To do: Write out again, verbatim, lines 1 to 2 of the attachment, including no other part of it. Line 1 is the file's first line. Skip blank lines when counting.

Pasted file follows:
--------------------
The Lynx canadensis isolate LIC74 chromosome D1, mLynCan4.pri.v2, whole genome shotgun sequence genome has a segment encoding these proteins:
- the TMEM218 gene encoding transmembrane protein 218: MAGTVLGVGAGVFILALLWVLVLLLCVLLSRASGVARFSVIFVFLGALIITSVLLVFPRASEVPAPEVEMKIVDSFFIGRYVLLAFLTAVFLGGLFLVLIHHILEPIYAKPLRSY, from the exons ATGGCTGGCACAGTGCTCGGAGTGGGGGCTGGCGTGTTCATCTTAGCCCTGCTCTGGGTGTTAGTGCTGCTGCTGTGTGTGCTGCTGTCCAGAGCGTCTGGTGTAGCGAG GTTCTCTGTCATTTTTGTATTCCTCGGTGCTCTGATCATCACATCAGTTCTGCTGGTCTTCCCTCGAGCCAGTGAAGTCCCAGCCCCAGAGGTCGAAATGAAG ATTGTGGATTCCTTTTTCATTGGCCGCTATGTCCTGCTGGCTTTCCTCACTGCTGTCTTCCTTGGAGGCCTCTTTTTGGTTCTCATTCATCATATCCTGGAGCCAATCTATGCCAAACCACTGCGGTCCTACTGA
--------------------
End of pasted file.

The Lynx canadensis isolate LIC74 chromosome D1, mLynCan4.pri.v2, whole genome shotgun sequence genome has a segment encoding these proteins:
- the TMEM218 gene encoding transmembrane protein 218: MAGTVLGVGAGVFILALLWVLVLLLCVLLSRASGVARFSVIFVFLGALIITSVLLVFPRASEVPAPEVEMKIVDSFFIGRYVLLAFLTAVFLGGLFLVLIHHILEPIYAKPLRSY, from the exons ATGGCTGGCACAGTGCTCGGAGTGGGGGCTGGCGTGTTCATCTTAGCCCTGCTCTGGGTGTTAGTGCTGCTGCTGTGTGTGCTGCTGTCCAGAGCGTCTGGTGTAGCGAG GTTCTCTGTCATTTTTGTATTCCTCGGTGCTCTGATCATCACATCAGTTCTGCTGGTCTTCCCTCGAGCCAGTGAAGTCCCAGCCCCAGAGGTCGAAATGAAG ATTGTGGATTCCTTTTTCATTGGCCGCTATGTCCTGCTGGCTTTCCTCACTGCTGTCTTCCTTGGAGGCCTCTTTTTGGTTCTCATTCATCATATCCTGGAGCCAATCTATGCCAAACCACTGCGGTCCTACTGA